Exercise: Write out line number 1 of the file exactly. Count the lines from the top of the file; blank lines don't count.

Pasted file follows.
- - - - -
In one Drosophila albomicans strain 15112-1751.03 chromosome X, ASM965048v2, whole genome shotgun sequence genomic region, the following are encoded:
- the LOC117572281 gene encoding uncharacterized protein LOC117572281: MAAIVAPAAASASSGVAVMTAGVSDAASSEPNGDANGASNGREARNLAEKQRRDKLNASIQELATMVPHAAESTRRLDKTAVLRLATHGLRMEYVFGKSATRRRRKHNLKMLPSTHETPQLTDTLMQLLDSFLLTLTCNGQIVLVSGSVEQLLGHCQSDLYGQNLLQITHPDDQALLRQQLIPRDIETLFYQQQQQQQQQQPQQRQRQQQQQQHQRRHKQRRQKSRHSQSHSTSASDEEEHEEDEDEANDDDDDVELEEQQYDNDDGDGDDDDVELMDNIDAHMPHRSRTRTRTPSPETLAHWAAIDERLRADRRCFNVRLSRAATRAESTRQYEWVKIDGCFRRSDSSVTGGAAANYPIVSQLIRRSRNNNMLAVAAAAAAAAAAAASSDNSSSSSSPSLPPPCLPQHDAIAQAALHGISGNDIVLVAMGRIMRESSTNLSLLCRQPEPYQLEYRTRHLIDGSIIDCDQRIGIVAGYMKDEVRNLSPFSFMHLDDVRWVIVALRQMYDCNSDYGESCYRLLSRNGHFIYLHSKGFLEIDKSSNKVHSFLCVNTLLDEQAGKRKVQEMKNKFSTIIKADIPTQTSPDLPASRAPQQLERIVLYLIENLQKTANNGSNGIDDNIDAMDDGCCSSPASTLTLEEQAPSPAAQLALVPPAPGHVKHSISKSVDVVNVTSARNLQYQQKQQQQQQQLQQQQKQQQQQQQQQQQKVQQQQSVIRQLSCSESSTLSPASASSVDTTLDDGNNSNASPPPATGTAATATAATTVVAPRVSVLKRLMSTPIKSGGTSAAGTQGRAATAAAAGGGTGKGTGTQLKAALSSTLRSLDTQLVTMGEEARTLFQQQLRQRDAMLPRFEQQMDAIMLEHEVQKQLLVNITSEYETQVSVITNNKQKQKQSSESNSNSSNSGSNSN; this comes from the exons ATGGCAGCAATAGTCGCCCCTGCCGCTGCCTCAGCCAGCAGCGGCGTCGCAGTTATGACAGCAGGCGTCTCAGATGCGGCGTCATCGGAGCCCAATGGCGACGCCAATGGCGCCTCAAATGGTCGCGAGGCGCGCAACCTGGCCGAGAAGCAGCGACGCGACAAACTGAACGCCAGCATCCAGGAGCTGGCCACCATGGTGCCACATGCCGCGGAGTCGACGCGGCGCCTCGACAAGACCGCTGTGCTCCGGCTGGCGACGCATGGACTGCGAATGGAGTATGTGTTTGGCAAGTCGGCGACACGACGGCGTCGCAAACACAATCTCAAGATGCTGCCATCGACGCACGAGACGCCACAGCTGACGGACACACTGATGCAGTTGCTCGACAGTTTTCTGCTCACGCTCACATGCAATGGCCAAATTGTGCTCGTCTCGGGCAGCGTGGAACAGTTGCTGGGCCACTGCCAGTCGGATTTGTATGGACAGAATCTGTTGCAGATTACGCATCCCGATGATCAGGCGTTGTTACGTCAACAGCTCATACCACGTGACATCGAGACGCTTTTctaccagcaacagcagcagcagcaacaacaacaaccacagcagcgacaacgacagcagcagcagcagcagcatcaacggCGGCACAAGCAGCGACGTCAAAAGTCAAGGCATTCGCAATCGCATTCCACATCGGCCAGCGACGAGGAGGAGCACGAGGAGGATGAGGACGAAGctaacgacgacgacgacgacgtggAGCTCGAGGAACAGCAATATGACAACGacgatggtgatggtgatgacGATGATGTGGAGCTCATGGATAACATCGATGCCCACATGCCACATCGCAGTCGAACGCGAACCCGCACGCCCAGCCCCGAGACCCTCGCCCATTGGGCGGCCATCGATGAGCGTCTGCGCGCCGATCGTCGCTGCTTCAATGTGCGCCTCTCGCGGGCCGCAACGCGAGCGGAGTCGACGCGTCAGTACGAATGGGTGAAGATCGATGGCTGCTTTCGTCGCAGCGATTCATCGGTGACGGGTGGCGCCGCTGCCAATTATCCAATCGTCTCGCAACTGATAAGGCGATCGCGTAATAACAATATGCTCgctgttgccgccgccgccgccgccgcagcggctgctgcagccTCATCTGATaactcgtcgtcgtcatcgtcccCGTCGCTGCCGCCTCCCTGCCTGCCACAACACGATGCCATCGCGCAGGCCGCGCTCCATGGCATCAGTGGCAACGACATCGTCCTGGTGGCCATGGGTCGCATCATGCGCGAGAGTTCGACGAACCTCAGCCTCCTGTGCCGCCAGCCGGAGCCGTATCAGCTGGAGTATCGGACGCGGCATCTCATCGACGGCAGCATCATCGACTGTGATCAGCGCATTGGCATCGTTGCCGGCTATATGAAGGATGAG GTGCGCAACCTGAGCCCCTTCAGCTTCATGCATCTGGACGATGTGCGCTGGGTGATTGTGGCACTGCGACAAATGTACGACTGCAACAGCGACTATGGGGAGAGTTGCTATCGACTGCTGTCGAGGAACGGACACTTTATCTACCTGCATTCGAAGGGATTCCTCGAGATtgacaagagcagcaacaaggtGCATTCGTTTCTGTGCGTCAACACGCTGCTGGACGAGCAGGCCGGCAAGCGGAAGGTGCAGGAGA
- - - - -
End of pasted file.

In one Drosophila albomicans strain 15112-1751.03 chromosome X, ASM965048v2, whole genome shotgun sequence genomic region, the following are encoded: